This year is expected to see significant further recovery in the value of construction output and another rise in tender prices.
The latest annual review from leading industry consultancy body, AECOM shows that the recovery in the Irish construction sector picked up considerable pace last year — albeit on a skewed level — and shows no sign of slowing down.
“We saw the construction industry gradually return to growth in 2014 after the dramatic drop between 2007 and 2011 and this growth pattern continued in 2015,” according to John O’Regan, AECOM’s head of programme, cost and consultancy.
We would estimate the value of construction output to have been around €12.25bn in 2015, a 14% rise on 2014, and we anticipate double-digit growth this year,” he added.
While that sounds healthy and Mr O’Regan stated that confidence has returned to the construction sector, he struck a note of caution by saying much of the recovery and growth has been concentrated in the Dublin area.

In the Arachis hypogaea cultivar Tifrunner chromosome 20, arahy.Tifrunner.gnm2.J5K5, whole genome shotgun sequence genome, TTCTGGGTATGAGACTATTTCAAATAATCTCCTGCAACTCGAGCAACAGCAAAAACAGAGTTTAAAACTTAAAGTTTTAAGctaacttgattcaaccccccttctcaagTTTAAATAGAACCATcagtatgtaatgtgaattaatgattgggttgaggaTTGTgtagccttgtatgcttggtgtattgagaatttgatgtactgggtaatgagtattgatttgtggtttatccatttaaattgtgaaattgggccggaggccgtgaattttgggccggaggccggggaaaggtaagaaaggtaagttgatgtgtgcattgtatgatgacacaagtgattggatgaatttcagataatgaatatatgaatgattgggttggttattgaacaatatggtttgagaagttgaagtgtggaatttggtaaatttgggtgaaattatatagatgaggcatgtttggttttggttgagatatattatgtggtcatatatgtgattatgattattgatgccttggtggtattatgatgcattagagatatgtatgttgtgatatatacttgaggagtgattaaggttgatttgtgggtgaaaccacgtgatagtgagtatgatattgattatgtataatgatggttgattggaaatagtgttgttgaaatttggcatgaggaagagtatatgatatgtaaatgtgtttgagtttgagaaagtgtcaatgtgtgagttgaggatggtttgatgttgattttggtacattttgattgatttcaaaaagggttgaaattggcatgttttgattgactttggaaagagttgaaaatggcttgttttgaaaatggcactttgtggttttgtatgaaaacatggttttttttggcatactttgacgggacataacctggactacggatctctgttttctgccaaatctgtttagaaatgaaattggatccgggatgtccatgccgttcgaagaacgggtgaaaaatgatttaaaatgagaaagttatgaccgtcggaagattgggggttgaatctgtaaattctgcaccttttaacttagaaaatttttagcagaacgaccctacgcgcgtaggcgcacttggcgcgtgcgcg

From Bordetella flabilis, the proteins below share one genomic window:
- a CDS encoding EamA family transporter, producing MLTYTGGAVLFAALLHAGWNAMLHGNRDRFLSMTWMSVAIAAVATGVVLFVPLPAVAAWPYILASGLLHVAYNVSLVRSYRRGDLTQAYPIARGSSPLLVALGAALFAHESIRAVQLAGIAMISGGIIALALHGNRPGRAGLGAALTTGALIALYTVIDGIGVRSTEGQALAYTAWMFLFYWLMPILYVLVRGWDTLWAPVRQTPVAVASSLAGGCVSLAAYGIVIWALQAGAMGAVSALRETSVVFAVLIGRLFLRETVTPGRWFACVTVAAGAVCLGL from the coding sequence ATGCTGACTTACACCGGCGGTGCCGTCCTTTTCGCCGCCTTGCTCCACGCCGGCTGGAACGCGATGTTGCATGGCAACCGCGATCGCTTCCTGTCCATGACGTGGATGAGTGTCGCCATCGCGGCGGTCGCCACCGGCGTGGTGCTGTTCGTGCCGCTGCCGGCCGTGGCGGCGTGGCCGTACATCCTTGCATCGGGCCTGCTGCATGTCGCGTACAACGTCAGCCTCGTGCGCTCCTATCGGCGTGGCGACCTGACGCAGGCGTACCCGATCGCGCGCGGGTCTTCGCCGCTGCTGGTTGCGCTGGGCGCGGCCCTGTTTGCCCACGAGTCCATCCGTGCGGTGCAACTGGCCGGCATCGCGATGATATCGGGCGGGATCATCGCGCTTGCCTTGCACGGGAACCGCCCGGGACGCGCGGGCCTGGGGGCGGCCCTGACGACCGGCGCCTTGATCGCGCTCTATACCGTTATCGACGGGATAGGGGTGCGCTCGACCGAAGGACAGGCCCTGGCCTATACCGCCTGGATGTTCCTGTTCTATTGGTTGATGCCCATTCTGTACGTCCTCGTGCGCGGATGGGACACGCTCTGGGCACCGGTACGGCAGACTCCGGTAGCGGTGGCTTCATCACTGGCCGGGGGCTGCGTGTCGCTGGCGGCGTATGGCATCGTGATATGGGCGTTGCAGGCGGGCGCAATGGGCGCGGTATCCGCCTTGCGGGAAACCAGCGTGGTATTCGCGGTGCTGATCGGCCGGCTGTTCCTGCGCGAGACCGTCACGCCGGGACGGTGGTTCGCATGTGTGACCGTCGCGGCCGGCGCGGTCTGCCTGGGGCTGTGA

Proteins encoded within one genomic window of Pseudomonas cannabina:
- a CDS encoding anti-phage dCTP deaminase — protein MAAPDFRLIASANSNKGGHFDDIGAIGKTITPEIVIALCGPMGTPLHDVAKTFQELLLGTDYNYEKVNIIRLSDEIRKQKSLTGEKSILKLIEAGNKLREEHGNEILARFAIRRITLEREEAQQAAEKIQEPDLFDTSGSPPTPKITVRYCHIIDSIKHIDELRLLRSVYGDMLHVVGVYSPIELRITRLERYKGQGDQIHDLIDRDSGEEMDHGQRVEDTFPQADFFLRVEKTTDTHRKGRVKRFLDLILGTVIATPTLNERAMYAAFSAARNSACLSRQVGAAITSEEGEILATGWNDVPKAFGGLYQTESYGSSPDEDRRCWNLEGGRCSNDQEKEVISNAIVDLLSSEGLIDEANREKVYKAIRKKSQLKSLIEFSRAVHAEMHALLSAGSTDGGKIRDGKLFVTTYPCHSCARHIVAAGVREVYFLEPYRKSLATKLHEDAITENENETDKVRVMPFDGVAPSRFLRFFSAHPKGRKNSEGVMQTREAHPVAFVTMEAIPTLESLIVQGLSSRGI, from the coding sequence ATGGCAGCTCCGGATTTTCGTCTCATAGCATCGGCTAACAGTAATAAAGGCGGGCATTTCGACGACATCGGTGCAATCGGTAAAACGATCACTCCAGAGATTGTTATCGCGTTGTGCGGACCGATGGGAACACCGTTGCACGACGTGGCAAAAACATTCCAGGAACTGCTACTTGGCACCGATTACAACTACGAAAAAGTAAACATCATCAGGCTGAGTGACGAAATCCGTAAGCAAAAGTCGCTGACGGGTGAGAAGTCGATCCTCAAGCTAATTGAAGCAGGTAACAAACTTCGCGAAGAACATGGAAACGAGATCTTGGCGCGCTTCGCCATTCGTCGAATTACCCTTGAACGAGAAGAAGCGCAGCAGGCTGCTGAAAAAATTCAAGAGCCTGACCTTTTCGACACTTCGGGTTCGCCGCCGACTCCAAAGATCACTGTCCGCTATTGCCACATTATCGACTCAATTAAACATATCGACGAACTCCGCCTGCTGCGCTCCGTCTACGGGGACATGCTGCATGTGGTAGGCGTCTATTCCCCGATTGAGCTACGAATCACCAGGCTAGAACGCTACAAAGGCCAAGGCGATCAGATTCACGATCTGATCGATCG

“Notwithstanding this, we have seen the beginnings of the recovery in the regions with an increase in the number of enquiries, along with previously shelved projects being revisited,” he said.
Also on the increase is the amount of money being quoted by building firms for construction projects.
Tender prices grew by 5% last year and AECOM is anticipating further growth of 6% this year; not a great sign if it becomes a regular trend, according to the company.
“2015 saw tender price increases of around 5% which — if exceeded or repeated over a number of years — would reduce the competitive advantage that Irish construction has enjoyed over recent years,” said Mr O’Regan.
He also said AECOM started to see some “stress fractures” appear in segments of the construction industry in the second half of 2015 and they’re likely to continue into this year.
Chief among them are capacity concerns in Dublin, which could have a negative effect for the rest of the country.
“The capacity of tier-one Irish contractors to deliver the likely number of large projects is going to be limited. It is unlikely that large international contractors will be attracted to the Irish market, particularly with the vibrancy of the London market,” Mr O’Regan added.
To that end, Northern contractors, returning emigrants and tier-two Irish contractors are likely to increase their resources and output.
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